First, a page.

If you’re the type of person to change cars as frequently as every three years, if you own even the latest Holden it’s time to trade it in.
With the Holden brand shuttered and General Motors instead offering only lower-volume, higher-price vehicles through its GM Specialty Vehicles division, there are no replacements for popular models like the Trax and Commodore.
So, what’s a Holden owner to do? We’ve broken down the entire 2019-20 Holden range and looked at the most logical replacements for each of its models.
A rebadged GMC from the USA, the Acadia was GM’s answer to other large, three-row crossovers developed primarily for the North American market.
On paper, the Pathfinder appears the most obvious replacement for your Acadia.
Like the Holden, it’s offered exclusively with a naturally aspirated V6 engine, though it’s now an all-wheel drive proposition as Nissan has axed more affordable front-wheel drive versions due to supply issues.
The Toyota Kluger no longer offers a V6, but in its place is a punchy turbocharged four-cylinder engine. You can also specify a more efficient hybrid four-cylinder powertrain, which will likely use much less fuel than your Acadia.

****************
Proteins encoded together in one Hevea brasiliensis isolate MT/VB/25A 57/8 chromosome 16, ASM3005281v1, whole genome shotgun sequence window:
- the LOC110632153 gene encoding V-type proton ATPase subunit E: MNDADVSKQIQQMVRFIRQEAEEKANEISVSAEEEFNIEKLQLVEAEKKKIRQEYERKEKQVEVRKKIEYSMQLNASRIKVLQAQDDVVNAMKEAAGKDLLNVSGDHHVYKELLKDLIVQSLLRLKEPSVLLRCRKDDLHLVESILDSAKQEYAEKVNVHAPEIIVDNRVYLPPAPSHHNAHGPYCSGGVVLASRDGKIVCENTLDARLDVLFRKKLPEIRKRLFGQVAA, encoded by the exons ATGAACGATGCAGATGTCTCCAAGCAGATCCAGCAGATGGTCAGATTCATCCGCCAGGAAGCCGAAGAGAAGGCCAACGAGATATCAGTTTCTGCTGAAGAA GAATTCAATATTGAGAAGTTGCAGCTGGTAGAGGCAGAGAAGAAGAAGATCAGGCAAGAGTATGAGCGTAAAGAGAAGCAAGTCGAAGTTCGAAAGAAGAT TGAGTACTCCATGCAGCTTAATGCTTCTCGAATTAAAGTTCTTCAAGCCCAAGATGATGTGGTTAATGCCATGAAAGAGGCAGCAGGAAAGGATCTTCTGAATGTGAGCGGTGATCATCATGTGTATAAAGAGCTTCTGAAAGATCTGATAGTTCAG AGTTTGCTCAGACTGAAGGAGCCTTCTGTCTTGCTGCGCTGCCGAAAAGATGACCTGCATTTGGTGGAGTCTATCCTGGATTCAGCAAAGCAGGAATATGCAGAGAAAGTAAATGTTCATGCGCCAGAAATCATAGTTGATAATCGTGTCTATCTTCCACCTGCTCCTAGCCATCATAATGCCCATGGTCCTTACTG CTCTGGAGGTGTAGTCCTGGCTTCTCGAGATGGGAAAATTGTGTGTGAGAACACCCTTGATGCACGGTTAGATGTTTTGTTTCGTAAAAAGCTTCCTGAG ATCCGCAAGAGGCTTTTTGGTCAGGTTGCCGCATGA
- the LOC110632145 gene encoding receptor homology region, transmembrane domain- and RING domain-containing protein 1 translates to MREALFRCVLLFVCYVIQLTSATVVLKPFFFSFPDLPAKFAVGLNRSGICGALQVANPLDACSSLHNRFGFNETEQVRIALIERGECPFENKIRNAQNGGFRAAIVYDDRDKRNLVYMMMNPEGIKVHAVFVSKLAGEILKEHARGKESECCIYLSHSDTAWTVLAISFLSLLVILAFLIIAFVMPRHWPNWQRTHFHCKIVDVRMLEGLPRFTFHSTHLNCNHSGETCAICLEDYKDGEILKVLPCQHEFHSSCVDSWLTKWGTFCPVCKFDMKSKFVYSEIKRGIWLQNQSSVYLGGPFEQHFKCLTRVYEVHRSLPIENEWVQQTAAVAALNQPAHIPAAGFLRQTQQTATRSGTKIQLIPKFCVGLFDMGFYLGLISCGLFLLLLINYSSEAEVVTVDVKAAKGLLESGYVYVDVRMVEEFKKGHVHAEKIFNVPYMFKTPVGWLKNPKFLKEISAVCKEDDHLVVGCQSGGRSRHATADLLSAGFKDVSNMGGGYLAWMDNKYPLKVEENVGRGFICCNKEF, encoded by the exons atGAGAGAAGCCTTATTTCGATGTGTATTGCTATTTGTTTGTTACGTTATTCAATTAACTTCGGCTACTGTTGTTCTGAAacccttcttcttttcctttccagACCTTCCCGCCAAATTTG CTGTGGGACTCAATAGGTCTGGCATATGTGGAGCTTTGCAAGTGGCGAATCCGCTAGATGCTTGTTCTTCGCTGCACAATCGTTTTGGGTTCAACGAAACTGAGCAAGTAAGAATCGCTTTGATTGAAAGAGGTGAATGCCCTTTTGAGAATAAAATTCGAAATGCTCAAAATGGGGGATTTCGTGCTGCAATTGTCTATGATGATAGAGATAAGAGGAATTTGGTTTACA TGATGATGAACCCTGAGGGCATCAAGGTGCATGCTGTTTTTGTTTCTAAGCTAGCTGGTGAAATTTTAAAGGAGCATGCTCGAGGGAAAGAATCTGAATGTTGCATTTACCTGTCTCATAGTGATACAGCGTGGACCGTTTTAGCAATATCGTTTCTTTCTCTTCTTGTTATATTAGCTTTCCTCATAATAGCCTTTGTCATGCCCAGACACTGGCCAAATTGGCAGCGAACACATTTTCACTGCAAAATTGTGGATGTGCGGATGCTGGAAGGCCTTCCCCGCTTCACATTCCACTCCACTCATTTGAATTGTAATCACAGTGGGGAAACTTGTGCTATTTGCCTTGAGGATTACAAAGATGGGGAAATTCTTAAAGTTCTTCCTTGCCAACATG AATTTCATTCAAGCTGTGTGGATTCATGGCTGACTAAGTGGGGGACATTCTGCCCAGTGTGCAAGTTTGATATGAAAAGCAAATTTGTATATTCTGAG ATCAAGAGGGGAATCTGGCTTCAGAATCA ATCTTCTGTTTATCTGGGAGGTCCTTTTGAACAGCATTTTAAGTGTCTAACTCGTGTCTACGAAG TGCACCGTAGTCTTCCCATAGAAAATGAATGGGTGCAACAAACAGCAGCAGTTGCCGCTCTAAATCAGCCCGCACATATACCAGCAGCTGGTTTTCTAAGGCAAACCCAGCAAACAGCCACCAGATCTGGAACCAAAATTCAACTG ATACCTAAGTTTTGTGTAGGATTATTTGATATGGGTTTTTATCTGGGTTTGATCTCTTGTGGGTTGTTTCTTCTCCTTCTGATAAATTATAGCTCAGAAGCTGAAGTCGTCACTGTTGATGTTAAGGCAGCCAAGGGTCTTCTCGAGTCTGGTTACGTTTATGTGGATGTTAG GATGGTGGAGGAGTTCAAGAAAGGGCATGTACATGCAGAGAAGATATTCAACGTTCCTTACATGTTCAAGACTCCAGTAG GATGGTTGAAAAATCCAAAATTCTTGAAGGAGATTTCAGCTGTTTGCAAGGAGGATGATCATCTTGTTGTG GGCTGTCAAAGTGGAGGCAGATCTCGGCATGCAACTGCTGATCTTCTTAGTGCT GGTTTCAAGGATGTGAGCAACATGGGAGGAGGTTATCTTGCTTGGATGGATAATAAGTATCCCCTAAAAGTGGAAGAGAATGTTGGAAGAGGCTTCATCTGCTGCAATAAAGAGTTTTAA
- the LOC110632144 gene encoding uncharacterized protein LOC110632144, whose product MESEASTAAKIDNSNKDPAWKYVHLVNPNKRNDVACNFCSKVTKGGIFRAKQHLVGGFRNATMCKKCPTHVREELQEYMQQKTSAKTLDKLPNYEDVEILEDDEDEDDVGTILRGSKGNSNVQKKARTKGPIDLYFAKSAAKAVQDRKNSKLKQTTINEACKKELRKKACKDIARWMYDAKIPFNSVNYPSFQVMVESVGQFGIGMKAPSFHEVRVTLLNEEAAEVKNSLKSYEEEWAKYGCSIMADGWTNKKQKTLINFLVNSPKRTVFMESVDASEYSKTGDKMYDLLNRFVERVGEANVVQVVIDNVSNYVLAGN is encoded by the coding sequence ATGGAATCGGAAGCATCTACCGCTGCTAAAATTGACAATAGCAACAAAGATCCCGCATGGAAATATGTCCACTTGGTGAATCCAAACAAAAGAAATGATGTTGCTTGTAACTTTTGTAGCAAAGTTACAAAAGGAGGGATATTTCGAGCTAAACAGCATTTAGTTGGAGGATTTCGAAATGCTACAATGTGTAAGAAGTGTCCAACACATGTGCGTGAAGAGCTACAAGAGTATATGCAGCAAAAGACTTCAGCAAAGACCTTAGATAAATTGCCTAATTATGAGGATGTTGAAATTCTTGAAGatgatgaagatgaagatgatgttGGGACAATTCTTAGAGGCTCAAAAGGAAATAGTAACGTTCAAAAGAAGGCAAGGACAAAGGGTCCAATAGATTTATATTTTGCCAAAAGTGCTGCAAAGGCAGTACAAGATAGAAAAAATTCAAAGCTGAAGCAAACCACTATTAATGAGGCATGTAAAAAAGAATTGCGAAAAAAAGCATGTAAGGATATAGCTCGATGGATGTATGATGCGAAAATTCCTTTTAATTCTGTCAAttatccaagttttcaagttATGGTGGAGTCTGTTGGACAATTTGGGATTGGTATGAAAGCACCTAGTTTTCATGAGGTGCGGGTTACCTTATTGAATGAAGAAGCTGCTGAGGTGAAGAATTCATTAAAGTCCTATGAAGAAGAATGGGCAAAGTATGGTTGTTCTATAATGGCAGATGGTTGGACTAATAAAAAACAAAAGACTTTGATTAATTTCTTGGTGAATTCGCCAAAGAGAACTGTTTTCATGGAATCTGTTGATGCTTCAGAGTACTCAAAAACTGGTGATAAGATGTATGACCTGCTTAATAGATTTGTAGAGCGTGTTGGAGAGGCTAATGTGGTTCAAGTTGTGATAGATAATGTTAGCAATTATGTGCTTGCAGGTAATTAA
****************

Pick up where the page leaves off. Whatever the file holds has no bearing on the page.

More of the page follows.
The Hyundai Palisade offers bluff, brash styling that should be right up your alley if you like American-style SUVs. It has a petrol V6 as standard, though this can only be had with front-wheel drive.
If you want an all-wheel drive Palisade, a turbo-diesel four-cylinder engine – something the Acadia never offered – is mandatory in Australia.
The final generation of Astra sold in Australia was actually two different vehicles: a hatch and wagon sourced from Opel in Europe, and a sedan sourced from GM Korea that was known in most markets as the Chevrolet Cruze.
All used the same platform, however, and all featured turbocharged four-cylinder power.
Astra wagon buyers, you’re out of luck. Affordable wagons are essentially dead: the Volkswagen Golf wagon is being retired this year, leaving just a single Mazda 6 variant as the only wagon under $40,000.
Though sedans are declining in popularity, there are still plenty in this segment. In fact, there’s one new option this year in the shape of the new MG 5, which offers turbocharged power in top-spec Essence guise as well as a sharp $28,990 drive-away price tag.
Sedans can be found in the Hyundai i30, Kia Cerato, Mazda 3 and Toyota Corolla line-ups, but only the two Koreans can be had with turbocharged power – and in the case of the Cerato, you’ll need to pony up for the top-spec GT at $38,390 drive-away.
If you’re coming out of an Astra hatch, there are also hatchback versions of the i30, Cerato, 3 and Corolla, but again it’s only the Koreans that offer turbocharged power.
Owners of Astra models with the gutsy 147kW/280Nm 1.6-litre turbo will want to look at the Cerato GT or i30 N Line models with their 150kW/265Nm 1.6-litre turbo, or an up-spec Mazda 3 with the 138kW/252Nm atmo 2.5-litre four.
But perhaps the most conceptually similar vehicle in this segment to the defunct Astra hatch is the Skoda Scala. Costing thousands less than a Golf or Cupra Leon, the Scala – like the Astra – hails from Europe and, though it shares its platform with the smaller Volkswagen Polo, it’s properly roomy inside.